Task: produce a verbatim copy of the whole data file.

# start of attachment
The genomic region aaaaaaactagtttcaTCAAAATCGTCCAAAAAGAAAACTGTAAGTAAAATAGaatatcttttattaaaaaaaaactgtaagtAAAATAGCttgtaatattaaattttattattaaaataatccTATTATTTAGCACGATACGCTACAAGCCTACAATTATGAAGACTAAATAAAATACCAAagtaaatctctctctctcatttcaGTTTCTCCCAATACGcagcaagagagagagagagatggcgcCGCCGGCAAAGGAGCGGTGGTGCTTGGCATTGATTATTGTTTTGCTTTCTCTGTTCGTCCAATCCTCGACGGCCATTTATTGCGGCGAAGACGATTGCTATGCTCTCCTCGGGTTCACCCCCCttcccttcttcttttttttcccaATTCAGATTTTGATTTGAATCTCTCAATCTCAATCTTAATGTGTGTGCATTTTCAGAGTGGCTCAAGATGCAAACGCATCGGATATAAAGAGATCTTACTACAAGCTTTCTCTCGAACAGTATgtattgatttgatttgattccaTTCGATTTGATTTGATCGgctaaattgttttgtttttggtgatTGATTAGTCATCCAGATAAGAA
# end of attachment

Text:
The genomic region aaaaaaactagtttcaTCAAAATCGTCCAAAAAGAAAACTGTAAGTAAAATAGaatatcttttattaaaaaaaaactgtaagtAAAATAGCttgtaatattaaattttattattaaaataatccTATTATTTAGCACGATACGCTACAAGCCTACAATTATGAAGACTAAATAAAATACCAAagtaaatctctctctctcatttcaGTTTCTCCCAATACGcagcaagagagagagagagatggcgcCGCCGGCAAAGGAGCGGTGGTGCTTGGCATTGATTATTGTTTTGCTTTCTCTGTTCGTCCAATCCTCGACGGCCATTTATTGCGGCGAAGACGATTGCTATGCTCTCCTCGGGTTCACCCCCCttcccttcttcttttttttcccaATTCAGATTTTGATTTGAATCTCTCAATCTCAATCTTAATGTGTGTGCATTTTCAGAGTGGCTCAAGATGCAAACGCATCGGATATAAAGAGATCTTACTACAAGCTTTCTCTCGAACAGTATgtattgatttgatttgattccaTTCGATTTGATTTGATCGgctaaattgttttgtttttggtgatTGATTAGTCATCCAGATAAGAA